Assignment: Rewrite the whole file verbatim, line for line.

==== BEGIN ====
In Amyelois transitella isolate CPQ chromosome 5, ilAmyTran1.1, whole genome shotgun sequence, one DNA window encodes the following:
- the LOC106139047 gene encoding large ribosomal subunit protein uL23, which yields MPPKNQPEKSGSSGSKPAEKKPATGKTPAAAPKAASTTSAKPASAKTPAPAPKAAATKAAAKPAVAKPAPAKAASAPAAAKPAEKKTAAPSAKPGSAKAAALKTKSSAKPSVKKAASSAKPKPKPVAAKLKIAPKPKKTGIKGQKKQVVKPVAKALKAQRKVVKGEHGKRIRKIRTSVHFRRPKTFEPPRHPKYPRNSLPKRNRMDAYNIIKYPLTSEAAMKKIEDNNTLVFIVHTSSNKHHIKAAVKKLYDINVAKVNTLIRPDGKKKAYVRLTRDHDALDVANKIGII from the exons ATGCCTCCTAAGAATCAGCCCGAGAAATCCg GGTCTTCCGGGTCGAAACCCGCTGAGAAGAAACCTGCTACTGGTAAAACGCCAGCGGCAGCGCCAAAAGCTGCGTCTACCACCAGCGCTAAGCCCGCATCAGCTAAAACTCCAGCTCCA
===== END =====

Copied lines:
In Amyelois transitella isolate CPQ chromosome 5, ilAmyTran1.1, whole genome shotgun sequence, one DNA window encodes the following:
- the LOC106139047 gene encoding large ribosomal subunit protein uL23, which yields MPPKNQPEKSGSSGSKPAEKKPATGKTPAAAPKAASTTSAKPASAKTPAPAPKAAATKAAAKPAVAKPAPAKAASAPAAAKPAEKKTAAPSAKPGSAKAAALKTKSSAKPSVKKAASSAKPKPKPVAAKLKIAPKPKKTGIKGQKKQVVKPVAKALKAQRKVVKGEHGKRIRKIRTSVHFRRPKTFEPPRHPKYPRNSLPKRNRMDAYNIIKYPLTSEAAMKKIEDNNTLVFIVHTSSNKHHIKAAVKKLYDINVAKVNTLIRPDGKKKAYVRLTRDHDALDVANKIGII from the exons ATGCCTCCTAAGAATCAGCCCGAGAAATCCg GGTCTTCCGGGTCGAAACCCGCTGAGAAGAAACCTGCTACTGGTAAAACGCCAGCGGCAGCGCCAAAAGCTGCGTCTACCACCAGCGCTAAGCCCGCATCAGCTAAAACTCCAGCTCCA